• hydrogel;
  • drug delivery system;
  • contact lens;
  • ofloxacin;
  • ophthalmic sterilization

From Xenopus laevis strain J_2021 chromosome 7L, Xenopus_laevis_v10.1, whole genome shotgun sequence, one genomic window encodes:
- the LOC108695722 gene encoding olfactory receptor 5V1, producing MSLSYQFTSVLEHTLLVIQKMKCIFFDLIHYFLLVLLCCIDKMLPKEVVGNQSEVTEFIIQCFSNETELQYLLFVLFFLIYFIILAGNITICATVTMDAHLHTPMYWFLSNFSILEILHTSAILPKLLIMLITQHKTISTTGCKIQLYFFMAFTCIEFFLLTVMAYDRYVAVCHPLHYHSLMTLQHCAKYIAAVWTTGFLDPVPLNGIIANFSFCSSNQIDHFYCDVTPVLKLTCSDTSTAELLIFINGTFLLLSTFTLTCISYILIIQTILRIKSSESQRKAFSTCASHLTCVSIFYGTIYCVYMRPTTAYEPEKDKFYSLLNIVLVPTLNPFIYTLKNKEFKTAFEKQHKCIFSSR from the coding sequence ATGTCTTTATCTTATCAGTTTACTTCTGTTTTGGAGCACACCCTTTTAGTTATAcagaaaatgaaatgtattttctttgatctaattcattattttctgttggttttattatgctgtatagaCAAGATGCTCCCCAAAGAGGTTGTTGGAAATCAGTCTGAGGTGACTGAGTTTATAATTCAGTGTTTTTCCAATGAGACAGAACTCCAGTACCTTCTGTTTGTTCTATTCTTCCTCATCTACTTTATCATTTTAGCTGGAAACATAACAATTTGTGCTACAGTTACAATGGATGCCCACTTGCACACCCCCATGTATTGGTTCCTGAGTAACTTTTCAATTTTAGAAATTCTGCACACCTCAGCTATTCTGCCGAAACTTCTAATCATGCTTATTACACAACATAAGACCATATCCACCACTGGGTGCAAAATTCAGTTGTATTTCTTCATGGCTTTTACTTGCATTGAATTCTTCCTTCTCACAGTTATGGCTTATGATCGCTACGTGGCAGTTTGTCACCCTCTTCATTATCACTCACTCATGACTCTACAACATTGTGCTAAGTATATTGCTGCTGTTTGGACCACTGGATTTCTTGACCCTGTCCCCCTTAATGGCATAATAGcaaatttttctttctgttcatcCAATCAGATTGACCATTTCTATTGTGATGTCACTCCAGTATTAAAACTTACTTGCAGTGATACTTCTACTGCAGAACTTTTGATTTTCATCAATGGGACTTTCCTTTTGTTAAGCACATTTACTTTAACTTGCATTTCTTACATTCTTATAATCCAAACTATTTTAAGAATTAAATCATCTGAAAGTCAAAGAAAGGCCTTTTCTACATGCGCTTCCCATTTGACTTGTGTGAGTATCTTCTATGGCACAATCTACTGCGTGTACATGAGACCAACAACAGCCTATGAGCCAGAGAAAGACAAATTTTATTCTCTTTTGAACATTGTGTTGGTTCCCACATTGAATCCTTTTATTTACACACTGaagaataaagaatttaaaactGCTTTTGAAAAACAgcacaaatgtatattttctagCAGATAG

For the treatment of ocular diseases, chemotherapeutic antibiotics, for example, Ofloxacin, are usually administrated through the application of eye drops during ophthalmic perioperative sterilization. However, this approach has several drawbacks, such as the need for frequent application caused by tears draining the drugs out of the eyes or the presence of a possible contraindication of eye drops when contact lenses are worn. To overcome these problems, we have studied contact lenses composed of hydrogels, which function as a type of drug delivery system technology. We synthesized hydrogels to be used as contact lenses with sufficient amounts of drug uptake and release profiles for sterilization treatment during the perioperative period in ophthalmic areas. This study showed that the hydrogels that included side-chain ionic groups and silyl groups were useful materials to prepare drug delivery contact lenses. The ionic groups in the hydrogels could functionally retain a drug if an ionic substituent was present. It is noteworthy that the drug content in the contact lenses could readily be controlled by changing the ratio of ionic monomer contents during polymerization. Furthermore, the controlled drug release of silyl-group-containing hydrogels showed sustained release over 72 h, which indicated that the hydrogels could be used as contact lenses for sustained drug release. © 2012 Wiley Periodicals, Inc. J. Appl. Polym. Sci. 2013